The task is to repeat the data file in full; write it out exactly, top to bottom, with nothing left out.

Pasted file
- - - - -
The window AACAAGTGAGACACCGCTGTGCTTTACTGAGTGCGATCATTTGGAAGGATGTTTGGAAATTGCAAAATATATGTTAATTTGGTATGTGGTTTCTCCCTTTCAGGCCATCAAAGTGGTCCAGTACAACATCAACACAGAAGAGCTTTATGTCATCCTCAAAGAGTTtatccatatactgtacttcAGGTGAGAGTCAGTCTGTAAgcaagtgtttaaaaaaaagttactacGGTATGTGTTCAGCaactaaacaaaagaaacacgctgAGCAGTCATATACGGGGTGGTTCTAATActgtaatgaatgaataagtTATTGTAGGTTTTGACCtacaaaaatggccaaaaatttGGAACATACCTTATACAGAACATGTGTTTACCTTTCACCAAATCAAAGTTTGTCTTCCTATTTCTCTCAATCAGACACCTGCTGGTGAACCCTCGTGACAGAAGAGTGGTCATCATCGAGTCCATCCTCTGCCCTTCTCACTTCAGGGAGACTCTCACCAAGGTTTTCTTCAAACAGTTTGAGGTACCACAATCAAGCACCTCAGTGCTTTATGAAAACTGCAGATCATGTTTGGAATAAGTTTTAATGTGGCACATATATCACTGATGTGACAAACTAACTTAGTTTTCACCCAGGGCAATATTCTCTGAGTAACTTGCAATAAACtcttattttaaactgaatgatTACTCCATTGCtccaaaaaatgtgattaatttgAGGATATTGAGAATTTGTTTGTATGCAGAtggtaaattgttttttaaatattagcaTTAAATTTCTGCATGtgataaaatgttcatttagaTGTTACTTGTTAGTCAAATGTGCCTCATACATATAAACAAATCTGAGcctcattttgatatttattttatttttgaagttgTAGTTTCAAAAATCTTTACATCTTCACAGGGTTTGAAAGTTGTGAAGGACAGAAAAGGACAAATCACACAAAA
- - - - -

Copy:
The window AACAAGTGAGACACCGCTGTGCTTTACTGAGTGCGATCATTTGGAAGGATGTTTGGAAATTGCAAAATATATGTTAATTTGGTATGTGGTTTCTCCCTTTCAGGCCATCAAAGTGGTCCAGTACAACATCAACACAGAAGAGCTTTATGTCATCCTCAAAGAGTTtatccatatactgtacttcAGGTGAGAGTCAGTCTGTAAgcaagtgtttaaaaaaaagttactacGGTATGTGTTCAGCaactaaacaaaagaaacacgctgAGCAGTCATATACGGGGTGGTTCTAATActgtaatgaatgaataagtTATTGTAGGTTTTGACCtacaaaaatggccaaaaatttGGAACATACCTTATACAGAACATGTGTTTACCTTTCACCAAATCAAAGTTTGTCTTCCTATTTCTCTCAATCAGACACCTGCTGGTGAACCCTCGTGACAGAAGAGTGGTCATCATCGAGTCCATCCTCTGCCCTTCTCACTTCAGGGAGACTCTCACCAAGGTTTTCTTCAAACAGTTTGAGGTACCACAATCAAGCACCTCAGTGCTTTATGAAAACTGCAGATCATGTTTGGAATAAGTTTTAATGTGGCACATATATCACTGATGTGACAAACTAACTTAGTTTTCACCCAGGGCAATATTCTCTGAGTAACTTGCAATAAACtcttattttaaactgaatgatTACTCCATTGCtccaaaaaatgtgattaatttgAGGATATTGAGAATTTGTTTGTATGCAGAtggtaaattgttttttaaatattagcaTTAAATTTCTGCATGtgataaaatgttcatttagaTGTTACTTGTTAGTCAAATGTGCCTCATACATATAAACAAATCTGAGcctcattttgatatttattttatttttgaagttgTAGTTTCAAAAATCTTTACATCTTCACAGGGTTTGAAAGTTGTGAAGGACAGAAAAGGACAAATCACACAAAA